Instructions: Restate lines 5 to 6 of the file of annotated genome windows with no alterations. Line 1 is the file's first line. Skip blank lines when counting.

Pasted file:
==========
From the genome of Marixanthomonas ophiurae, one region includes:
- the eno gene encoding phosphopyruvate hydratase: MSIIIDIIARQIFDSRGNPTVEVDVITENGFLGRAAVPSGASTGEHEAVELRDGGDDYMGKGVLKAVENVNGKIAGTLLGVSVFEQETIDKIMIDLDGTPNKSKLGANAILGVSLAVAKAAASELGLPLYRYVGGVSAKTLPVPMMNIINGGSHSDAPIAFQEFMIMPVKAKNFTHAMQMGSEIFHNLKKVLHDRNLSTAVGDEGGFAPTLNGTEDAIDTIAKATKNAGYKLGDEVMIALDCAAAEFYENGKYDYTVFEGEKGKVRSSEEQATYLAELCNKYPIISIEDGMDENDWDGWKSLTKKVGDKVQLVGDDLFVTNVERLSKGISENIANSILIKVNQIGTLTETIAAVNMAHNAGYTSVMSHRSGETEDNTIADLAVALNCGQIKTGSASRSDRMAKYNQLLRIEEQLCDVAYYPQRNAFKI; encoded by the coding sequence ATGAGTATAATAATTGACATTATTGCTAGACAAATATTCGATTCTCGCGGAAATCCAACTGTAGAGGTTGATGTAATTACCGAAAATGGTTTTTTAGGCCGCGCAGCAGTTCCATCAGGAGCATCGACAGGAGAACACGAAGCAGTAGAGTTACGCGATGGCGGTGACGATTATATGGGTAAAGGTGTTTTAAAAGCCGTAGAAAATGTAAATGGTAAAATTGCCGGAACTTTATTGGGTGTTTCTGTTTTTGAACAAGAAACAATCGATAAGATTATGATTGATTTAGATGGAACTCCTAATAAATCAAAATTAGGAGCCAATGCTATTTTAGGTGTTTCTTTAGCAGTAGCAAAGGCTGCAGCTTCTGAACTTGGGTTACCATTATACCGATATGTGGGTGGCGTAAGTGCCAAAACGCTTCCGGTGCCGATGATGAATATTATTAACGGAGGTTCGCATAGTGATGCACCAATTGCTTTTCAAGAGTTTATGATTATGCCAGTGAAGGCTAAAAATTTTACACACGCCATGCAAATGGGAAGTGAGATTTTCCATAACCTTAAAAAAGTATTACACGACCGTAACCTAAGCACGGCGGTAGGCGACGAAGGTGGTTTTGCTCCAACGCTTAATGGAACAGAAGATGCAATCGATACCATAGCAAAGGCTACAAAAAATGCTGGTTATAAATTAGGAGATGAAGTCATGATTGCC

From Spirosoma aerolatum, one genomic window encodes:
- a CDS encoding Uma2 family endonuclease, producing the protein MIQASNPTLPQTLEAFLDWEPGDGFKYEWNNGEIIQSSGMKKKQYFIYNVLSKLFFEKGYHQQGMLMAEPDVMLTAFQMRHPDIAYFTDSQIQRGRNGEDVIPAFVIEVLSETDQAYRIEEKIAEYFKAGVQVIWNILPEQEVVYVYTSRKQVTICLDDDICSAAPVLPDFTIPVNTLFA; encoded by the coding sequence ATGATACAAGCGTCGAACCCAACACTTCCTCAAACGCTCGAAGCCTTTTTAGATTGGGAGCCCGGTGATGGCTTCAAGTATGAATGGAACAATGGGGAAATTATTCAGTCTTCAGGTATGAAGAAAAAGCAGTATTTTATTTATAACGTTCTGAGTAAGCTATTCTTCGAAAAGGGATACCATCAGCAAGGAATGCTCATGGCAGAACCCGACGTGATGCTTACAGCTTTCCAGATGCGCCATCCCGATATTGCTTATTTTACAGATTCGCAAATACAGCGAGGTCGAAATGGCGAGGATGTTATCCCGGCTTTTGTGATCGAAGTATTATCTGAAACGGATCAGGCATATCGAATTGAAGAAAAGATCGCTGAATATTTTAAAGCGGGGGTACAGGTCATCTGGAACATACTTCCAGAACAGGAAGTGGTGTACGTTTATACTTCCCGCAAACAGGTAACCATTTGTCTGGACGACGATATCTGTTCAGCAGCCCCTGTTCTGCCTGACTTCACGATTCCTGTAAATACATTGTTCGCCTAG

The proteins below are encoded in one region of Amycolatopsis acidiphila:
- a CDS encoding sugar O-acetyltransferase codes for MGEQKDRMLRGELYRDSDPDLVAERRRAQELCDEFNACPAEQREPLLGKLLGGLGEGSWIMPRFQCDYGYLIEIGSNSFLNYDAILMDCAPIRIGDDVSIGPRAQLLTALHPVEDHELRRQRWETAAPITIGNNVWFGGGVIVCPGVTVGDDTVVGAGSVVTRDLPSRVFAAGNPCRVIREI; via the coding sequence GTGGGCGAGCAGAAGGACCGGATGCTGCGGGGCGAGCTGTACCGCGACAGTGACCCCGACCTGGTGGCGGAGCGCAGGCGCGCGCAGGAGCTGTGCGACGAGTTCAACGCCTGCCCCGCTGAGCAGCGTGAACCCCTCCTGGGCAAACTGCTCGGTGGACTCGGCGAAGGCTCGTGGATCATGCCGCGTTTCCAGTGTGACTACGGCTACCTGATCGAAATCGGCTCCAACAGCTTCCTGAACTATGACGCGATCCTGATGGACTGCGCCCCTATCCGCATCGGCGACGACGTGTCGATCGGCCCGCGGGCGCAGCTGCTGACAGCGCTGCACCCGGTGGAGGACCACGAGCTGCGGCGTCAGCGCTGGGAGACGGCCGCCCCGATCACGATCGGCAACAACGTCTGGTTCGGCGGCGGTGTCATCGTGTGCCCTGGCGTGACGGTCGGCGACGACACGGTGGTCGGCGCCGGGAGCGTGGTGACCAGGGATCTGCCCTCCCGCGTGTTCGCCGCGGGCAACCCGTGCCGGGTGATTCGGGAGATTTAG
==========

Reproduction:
The proteins below are encoded in one region of Amycolatopsis acidiphila:
- a CDS encoding sugar O-acetyltransferase codes for MGEQKDRMLRGELYRDSDPDLVAERRRAQELCDEFNACPAEQREPLLGKLLGGLGEGSWIMPRFQCDYGYLIEIGSNSFLNYDAILMDCAPIRIGDDVSIGPRAQLLTALHPVEDHELRRQRWETAAPITIGNNVWFGGGVIVCPGVTVGDDTVVGAGSVVTRDLPSRVFAAGNPCRVIREI; via the coding sequence GTGGGCGAGCAGAAGGACCGGATGCTGCGGGGCGAGCTGTACCGCGACAGTGACCCCGACCTGGTGGCGGAGCGCAGGCGCGCGCAGGAGCTGTGCGACGAGTTCAACGCCTGCCCCGCTGAGCAGCGTGAACCCCTCCTGGGCAAACTGCTCGGTGGACTCGGCGAAGGCTCGTGGATCATGCCGCGTTTCCAGTGTGACTACGGCTACCTGATCGAAATCGGCTCCAACAGCTTCCTGAACTATGACGCGATCCTGATGGACTGCGCCCCTATCCGCATCGGCGACGACGTGTCGATCGGCCCGCGGGCGCAGCTGCTGACAGCGCTGCACCCGGTGGAGGACCACGAGCTGCGGCGTCAGCGCTGGGAGACGGCCGCCCCGATCACGATCGGCAACAACGTCTGGTTCGGCGGCGGTGTCATCGTGTGCCCTGGCGTGACGGTCGGCGACGACACGGTGGTCGGCGCCGGGAGCGTGGTGACCAGGGATCTGCCCTCCCGCGTGTTCGCCGCGGGCAACCCGTGCCGGGTGATTCGGGAGATTTAG